The Horus Road is the riveting conclusion of Pauline Gedge's three-volume epic, the Lords of the Two Lands, which chronicles the courageous and often tragic struggle of the Tao Princes to free their country from the foreign rule of the Setiu king Apepa.
Ahmose vows to continue the struggle that has taken the life of his father and brother. It is up to him to devise a strategy to capture the Setiu capital, Het-Uart, in order to free Egypt once and for all. But the devious Apepa will stop at nothing, no matter how ruthless, to rob the Tao family of its chance for total victory. Military might alone will not be enough for Ahmose to breach the city's walls. He will need a miracle from Amun.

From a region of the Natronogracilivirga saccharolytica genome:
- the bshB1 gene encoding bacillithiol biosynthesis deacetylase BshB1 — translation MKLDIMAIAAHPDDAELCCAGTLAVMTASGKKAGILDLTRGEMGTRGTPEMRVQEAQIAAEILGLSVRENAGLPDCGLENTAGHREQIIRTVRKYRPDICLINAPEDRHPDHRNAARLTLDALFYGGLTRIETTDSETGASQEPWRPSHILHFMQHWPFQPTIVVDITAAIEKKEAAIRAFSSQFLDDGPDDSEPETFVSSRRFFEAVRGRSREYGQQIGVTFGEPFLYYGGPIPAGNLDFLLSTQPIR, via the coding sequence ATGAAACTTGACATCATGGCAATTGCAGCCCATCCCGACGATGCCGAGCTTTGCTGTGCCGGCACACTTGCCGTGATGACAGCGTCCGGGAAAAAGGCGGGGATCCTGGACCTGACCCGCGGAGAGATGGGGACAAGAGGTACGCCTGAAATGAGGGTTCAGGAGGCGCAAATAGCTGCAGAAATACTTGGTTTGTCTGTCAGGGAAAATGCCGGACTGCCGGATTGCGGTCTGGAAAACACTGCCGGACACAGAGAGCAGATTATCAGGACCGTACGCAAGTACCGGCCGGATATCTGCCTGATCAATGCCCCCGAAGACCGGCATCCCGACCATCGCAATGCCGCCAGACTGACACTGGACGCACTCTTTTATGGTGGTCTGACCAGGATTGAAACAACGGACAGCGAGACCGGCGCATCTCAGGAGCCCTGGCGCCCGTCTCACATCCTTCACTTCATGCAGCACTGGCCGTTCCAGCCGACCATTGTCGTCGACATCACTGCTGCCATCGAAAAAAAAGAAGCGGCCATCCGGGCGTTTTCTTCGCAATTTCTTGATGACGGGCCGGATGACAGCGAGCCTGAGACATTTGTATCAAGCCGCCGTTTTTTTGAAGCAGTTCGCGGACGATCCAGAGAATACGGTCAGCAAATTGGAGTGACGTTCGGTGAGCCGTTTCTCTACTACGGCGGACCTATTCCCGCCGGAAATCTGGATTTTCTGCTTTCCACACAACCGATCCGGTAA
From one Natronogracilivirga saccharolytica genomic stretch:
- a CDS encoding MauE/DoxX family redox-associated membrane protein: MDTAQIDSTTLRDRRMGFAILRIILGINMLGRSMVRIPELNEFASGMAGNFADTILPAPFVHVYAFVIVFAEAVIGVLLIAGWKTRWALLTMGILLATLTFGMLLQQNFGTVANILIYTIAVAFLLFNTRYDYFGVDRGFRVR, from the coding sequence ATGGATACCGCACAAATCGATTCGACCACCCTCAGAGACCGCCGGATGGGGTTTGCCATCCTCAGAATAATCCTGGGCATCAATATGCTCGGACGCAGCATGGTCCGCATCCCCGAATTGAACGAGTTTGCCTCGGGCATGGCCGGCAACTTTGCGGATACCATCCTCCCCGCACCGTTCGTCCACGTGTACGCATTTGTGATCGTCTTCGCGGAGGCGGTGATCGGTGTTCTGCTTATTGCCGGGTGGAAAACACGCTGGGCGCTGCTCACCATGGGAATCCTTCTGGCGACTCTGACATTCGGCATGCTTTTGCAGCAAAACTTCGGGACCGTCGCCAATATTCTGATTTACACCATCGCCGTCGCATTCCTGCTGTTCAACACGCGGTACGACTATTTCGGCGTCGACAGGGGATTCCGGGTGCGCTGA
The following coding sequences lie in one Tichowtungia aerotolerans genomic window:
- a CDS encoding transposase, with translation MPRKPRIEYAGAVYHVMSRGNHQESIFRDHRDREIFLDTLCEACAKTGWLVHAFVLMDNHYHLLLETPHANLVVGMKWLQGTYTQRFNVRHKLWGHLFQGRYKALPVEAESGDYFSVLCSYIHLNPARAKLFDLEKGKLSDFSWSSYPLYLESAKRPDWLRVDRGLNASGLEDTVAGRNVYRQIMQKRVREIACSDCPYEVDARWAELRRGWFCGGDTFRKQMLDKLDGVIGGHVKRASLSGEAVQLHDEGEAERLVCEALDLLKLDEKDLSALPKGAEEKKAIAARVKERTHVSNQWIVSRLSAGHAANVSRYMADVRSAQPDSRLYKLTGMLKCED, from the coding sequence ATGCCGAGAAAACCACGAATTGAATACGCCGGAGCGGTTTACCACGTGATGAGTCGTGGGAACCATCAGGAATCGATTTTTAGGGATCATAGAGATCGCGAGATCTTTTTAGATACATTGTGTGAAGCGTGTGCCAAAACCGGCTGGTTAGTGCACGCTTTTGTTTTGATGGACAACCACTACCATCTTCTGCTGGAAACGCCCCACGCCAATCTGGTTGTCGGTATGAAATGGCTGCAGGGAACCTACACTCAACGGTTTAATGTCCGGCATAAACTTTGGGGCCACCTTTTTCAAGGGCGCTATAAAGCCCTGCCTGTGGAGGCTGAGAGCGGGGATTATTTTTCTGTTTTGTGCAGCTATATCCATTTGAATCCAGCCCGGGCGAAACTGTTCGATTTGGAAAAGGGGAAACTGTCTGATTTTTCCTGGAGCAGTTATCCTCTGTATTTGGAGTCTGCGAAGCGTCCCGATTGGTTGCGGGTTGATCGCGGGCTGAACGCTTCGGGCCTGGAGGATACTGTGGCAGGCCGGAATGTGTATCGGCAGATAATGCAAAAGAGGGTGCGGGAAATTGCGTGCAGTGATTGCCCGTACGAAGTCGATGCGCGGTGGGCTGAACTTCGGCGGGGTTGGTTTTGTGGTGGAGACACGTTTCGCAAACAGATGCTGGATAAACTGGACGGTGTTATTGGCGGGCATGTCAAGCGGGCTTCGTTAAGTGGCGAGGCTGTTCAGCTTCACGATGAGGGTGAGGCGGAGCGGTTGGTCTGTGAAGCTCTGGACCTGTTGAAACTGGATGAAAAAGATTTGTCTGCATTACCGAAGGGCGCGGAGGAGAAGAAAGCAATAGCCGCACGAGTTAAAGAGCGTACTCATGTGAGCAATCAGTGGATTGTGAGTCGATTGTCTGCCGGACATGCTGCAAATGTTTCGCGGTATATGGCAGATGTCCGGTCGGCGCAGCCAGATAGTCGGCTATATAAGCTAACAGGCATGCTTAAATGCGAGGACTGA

Chronicling the struggle between Egypt's native kings and the foreign Setiu rulers during the 12th dynasty, Gedge's Lords of the Two Lands trilogy sweeps to completion in this hefty final volume (following The Hippopotamus March and The Oasis). Although readers unfamiliar with the previous novels may peruse the helpful foreword, a list of 62 characters featuring such confusingly similar names as Ahmose, Ahmose-onkh, Ahmose Abana and Ankhmahor may daunt newcomers. Ahmose Tao, youngest son of the first rebel pharaoh, takes up the reins of power against Setiu King Apepa, who has claimed the uplands and caused the death of Ahmose's father and brother. Upon crowning himself King, Ahmose leaves the village of Weset and his sister/wife, Aahmes-nefertari, to lead the army toward Het-Uart, the Setiu royal home. They plan to storm the walled city and seize control of the crucial Horus Road. When Apepa's greatest general dies in battle, he closes the city, and Ahmose's army must hold vigil until Het-Uart crumbles. Back in Weset, Queen Aahmes-nefertari is lavishly rebuilding her family's empire and enjoying the authority accorded her by her husband's absence. When Ahmose returns, their growing coolness toward each other is exacerbated by the death of their daughter and another ill-fated birth. Ahmose leaves again for battle, where Apepa escapes his army and flees to Rethennu. As the Egyptians continue their march after Apepa, Ahmose endeavors to oust the Setiu, unite the realm and restore glory to his gods, whatever the price. Gedge's meticulous research is rendered in able prose; unfortunately, the novel often sinks under the weight of historical detail and long, drawn-out battle scenes. More fictionalizing and a few editorial cuts would have made the going less laborious.